Brexit Update

In a previous post I promised an update on Brexit—the UK’s recent vote to leave the European Union. I realize that the world is watching these events and that they are changing from moment to moment. If you want to know the latest, just tune in to the news. What I may be able to add to the coverage is the perspective of someone on the ground here in Penzance, Cornwall, UK. My perspective is based on the the informal talks I’ve had with locals and the news coverage here in the UK.

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The people I have talked with seem to view their vote to leave as a matter of regaining their sovereignty. They say that the bureaucrats in Brussels want to create a “United States of Europe” and they say they want a traditional United Kingdom where England is for the English and their politicians respond to the concerns of their constituency—the British citizens. They seem not to view this as racism, but they do say that it is a small island and already crowded with the current citizens. They don’t feel that their needs are being met, and they feel that the EU is forcing them to accept immigrants and provide them with social services that are superior to those the British citizens receive. They say that the country should take care of its own first before responding to people coming from outside. One hears “England for the English” as a rallying cry.

The people I’ve talked with seem not to realize that their actions in leaving the EU have set in motion wide-ranging events that may reshape the future of Europe and the rest of the world. They take a more local perspective. One person talked at length about how the Newlyn fisheries were not allowed to fish the suddenly abundant haddock in their waters because they did not have the permit to do so. She said that when they asked if they could simply give the fish they unintentionally caught to the local poor, they were denied permission and had to toss the dead fish overboard. Meanwhile, the French fishermen had the proper permits and took all the fish they could back to France. (A headline in The Guardian newspaper warns that Brexit will not mean a change in UK fishing rights anyway.)

We also heard how Brexit promised to take the money going to the EU and plow it back into the failing National Health Service. As soon as Brexit won, the same leaders back-tracked on that promise, saying that it was “a mistake.” Mistake or outright lie?

On the other side, many Brexit sympathizers say that all the market turmoil and fears of the collapse of the UK are just fear mongering on the part of the “remain” group and the Powers That Be. They say that things will settle down and get back to normal very soon. Only time will tell.

I have talked with one person who, I thought, had a broader perspective. Perhaps he only seemed more sensible because I agree with him. He said that the EU was taking positions that were not in the interests of large, international corporations and that these corporations were in the process of destroying the EU for business reasons. My general philosophy is that one is seldom wrong if one asks, “Whose financial interests does this serve?” It is certainly not in the interests of Monsanto Corporation for the EU to continue to ban its GMO seeds and the herbicide Roundup, and I can imagine that a Europe without the EU would be more profitable for Monsanto.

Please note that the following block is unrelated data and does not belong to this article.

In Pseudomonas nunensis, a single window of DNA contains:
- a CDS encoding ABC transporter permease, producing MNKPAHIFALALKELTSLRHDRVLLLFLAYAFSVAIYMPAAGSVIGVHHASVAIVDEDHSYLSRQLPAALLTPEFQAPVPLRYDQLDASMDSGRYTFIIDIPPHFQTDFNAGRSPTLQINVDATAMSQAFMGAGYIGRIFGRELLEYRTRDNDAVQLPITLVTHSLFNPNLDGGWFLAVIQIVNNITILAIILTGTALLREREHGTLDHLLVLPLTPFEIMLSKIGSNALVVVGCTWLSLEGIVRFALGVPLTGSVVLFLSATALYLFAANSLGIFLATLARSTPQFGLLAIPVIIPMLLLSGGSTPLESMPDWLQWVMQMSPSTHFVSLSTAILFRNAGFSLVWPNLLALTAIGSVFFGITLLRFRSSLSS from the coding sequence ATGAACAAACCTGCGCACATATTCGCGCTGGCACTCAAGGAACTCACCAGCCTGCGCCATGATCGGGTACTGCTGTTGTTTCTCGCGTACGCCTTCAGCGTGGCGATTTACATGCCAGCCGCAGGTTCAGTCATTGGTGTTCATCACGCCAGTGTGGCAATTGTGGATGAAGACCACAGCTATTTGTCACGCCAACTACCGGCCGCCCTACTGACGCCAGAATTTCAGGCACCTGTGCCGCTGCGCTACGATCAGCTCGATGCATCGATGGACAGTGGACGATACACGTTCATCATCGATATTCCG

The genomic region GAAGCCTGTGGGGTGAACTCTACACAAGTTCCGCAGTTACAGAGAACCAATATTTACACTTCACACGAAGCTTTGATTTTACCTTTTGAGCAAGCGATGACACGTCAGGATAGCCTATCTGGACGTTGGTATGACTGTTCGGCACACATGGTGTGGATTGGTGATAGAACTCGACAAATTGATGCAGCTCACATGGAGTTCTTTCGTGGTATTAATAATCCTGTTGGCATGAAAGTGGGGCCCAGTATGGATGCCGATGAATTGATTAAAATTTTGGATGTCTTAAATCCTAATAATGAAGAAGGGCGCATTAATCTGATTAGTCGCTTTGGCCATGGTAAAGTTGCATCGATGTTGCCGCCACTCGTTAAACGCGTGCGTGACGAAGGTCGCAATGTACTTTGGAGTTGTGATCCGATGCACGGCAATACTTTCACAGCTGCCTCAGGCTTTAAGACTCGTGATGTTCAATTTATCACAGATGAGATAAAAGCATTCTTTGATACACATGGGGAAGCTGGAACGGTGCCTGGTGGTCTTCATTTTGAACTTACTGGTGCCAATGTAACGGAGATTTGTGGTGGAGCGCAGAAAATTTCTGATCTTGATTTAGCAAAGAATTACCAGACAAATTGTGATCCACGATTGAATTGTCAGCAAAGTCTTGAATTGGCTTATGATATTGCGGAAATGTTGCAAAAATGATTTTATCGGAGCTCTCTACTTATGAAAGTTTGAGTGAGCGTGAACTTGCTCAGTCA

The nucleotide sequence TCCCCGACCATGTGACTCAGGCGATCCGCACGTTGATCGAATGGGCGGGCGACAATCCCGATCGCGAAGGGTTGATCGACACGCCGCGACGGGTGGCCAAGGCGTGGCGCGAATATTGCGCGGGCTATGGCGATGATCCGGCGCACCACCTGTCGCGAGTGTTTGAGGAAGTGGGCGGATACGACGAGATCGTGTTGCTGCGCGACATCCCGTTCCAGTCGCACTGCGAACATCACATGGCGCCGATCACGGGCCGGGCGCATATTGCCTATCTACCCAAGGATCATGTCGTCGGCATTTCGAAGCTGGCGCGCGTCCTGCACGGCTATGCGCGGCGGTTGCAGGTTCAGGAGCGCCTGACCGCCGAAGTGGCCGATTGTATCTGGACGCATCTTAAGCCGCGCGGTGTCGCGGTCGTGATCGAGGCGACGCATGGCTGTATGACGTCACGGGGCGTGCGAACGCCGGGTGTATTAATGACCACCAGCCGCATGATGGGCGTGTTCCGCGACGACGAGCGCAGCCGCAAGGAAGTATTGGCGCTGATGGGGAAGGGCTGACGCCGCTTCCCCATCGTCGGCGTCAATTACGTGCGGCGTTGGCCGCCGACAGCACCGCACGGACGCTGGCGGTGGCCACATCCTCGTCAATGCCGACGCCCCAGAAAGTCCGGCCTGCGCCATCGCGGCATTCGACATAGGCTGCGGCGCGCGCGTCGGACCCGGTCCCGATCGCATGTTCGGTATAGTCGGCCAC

We recenty learned that Nigel Farage, the leader of UKIP and an ardent Brexit supporter, has stepped down.  It is amazing how the Brexit folks aren't staying around to implement the British exit. Now, I've just learned the following from The Guardian Newspaper:

 "George Osborne is planning to cut corporation tax to below 15% in a bid to encourage businesses to invest in a Britain outside the European Union.

The chancellor said the move was part of a five-point plan to breathe life into the economy, following his warning before the referendum that a Brexit vote would trigger a DIY recession in the UK.

'We must focus on the horizon and the journey ahead and make the most of the hand we’ve been dealt,' Osborne told the Financial Times, adding that the UK faced a 'very challenging time.'

The chancellor did not provide a specific timeframe for cutting corporation tax to below 15%, but said Britain should 'get on with it,' to reassure investors that the UK is open for business."

International corporations win again. Surprise, surprise! 

Boris Johnson says, "It was wrong of the government to offer the public a binary choice on the EU without being willing – in the event that people voted leave – to explain how this can be made to work in the interests of the UK and Europe. We cannot wait until mid-September, and a new PM." 

So, Farage is out, Johnson is blaming the government for the mess he helped create, and Corbin won't leave in spite of a vote of no confidence. How is it that the world is suddenly filled with Trump wannabes?

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I was given the perfect analogy for the Brexit vote by a local wag here in Penzance: “How do you get a cat off your roof? Burn your house down!” Enough said.

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